Lending to the private sector in the Eurozone saw greater divergence in 2017. On the one hand, the outstanding corporate lending volumes continued to stagnate, as they have since summer of 2014, with increased purchases of distressed debt portfolios and further robust issuance of corporate bonds also playing a role. On the other hand, lending to households rose for a third consecutive year to reach 3.4 % year on year, its highest level since 2011. The outstanding volume set a new record of € 5.6 trillion. In particular, consumer lending gained pace significantly as the year progressed. The high growth in deposits, up 4.1 % year on year, continued more or less unabated despite zero interest rates. The loan-to-deposit ratio in the private sector business declined further over the course of the year, dropping from 107 % to 105 %. Corporate deposits expanded by 6.6 %, twice the rate of household deposits of 3.3 % in 2017.
Contrasting with developments in the Eurozone as a whole, corporate lending activity in Germany saw another strong upswing in the past year. After stagnating as recently as two years ago, the growth rate doubled to 4.7 % year on year in 2017. There was simultaneously a considerable decline in corporate bond issuance. Lending to households again expanded at a quicker pace, accelerating to 3.4 %, with the mortgage sector remaining the primary growth driver (+4.3 %). On the funding side, the banks once again saw a significant rise in deposits (+4.4 %) despite further cuts in interest rates, which were negative for corporates and effectively zero for households – both record lows. Growth in corporate deposits outpaced that of retail deposits, as has been the case for many years. The ratio of corporate deposits to overall private sector deposits has increased from 14.5 % to over 20 % in the last 15 years.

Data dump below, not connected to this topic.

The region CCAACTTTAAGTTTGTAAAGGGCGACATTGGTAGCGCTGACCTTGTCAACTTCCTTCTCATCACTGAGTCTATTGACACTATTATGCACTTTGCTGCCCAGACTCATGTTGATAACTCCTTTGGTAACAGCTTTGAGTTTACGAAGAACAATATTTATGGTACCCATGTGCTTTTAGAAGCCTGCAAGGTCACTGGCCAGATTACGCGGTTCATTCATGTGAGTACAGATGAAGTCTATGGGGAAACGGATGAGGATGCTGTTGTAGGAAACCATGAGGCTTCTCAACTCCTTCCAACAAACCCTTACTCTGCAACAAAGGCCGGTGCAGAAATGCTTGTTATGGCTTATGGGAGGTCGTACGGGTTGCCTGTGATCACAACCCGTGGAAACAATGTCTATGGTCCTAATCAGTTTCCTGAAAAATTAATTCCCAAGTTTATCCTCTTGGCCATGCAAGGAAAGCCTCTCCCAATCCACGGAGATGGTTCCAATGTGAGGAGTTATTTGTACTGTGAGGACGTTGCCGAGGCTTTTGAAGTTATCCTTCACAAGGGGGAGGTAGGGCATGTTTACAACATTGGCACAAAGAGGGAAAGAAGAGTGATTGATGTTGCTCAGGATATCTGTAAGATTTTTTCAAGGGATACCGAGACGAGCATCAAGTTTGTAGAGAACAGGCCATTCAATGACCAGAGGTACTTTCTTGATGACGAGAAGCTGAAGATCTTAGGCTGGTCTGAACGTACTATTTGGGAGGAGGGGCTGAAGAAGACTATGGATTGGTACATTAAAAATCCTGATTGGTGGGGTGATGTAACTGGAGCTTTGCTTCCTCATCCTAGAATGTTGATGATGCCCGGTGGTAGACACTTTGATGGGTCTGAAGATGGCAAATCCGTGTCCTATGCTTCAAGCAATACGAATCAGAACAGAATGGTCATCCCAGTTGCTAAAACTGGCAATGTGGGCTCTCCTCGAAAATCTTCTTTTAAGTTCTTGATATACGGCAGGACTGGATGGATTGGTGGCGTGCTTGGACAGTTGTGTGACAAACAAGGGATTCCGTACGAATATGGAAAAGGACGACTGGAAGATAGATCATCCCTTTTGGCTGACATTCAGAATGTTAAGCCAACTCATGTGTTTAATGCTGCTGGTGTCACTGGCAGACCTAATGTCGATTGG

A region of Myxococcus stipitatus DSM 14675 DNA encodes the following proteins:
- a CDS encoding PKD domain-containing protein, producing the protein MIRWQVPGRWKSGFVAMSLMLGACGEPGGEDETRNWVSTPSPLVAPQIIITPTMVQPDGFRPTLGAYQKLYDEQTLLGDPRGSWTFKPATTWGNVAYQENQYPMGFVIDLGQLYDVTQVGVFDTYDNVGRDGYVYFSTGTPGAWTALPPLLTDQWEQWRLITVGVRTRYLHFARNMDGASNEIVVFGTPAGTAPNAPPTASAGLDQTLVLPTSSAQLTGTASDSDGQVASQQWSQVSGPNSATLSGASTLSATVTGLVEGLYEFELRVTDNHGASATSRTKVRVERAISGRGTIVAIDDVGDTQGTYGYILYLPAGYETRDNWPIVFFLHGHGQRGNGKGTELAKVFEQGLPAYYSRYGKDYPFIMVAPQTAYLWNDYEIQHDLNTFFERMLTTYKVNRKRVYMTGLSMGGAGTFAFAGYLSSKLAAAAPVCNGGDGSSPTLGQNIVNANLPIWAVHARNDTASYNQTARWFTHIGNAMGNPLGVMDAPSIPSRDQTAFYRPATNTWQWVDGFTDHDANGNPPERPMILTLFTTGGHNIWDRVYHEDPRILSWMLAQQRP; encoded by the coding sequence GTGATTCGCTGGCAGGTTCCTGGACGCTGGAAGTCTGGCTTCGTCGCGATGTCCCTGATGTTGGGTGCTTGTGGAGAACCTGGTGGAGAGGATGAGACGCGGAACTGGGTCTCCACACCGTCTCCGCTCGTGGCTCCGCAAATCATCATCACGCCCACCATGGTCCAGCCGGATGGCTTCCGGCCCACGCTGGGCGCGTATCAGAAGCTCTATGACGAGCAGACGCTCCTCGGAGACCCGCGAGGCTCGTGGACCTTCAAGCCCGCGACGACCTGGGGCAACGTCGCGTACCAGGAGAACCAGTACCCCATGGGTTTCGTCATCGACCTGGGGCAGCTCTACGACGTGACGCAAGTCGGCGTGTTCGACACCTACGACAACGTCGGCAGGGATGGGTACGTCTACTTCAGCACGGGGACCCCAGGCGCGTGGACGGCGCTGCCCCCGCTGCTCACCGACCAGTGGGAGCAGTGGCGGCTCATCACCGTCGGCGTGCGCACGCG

In the U.S., lending activity stabilized at a low level following the dramatic slowdown at the end of 2016/ beginning of 2017. The outstanding corporate lending volume rose by 3.6 % compared to 8.4 % in 2016, while lending to private households saw growth of 3.1 %, in 2016 4.7 %. For corporate lending, the decisive factor was commercial real estate lending with 5.8 % year on year, while traditional corporate loans in the narrower sense saw growth of just 1.5 %. Where lending to private households is concerned, growth in consumer loans of 5.1 % outpaced that of mortgage lending of 3.8 %, while there were declines in home equity loans of 6.8 %. On the deposit side, the rate of expansion slowed moderately to 4.2 % in 2017, almost exactly level with the overall growth in lending activity. As a result, there was no net change in the U.S. banks' sizable excess of liabilities.
In Japan, the rate of growth in the deposit business slowed considerably in 2017 to 3.6 % year on year, although the figure remained slightly ahead of growth in the lending business which was up 2.5 % as against 2016.
In China, lending to households began to slow somewhat recently following extraordinary growth in the past year-and-a-half. Growth for the full year amounted to 21 % compared to 23 % in 2016. By contrast, the rate of expansion in corporate lending rose from 8 % to 12 % year on year. Since the growth in deposits slowed considerably to less than 8 % and could no longer keep pace with the increase in lending activity, the loan-to-deposit ratio continued to edge toward the 100 % mark (climbing from 86 % to 92.5 % over the course of the year). Overall, at almost 150 % of GDP, bank lending to the private sector in China has reached an extraordinarily high level. By means of comparison, the figure for Germany is roughly half this.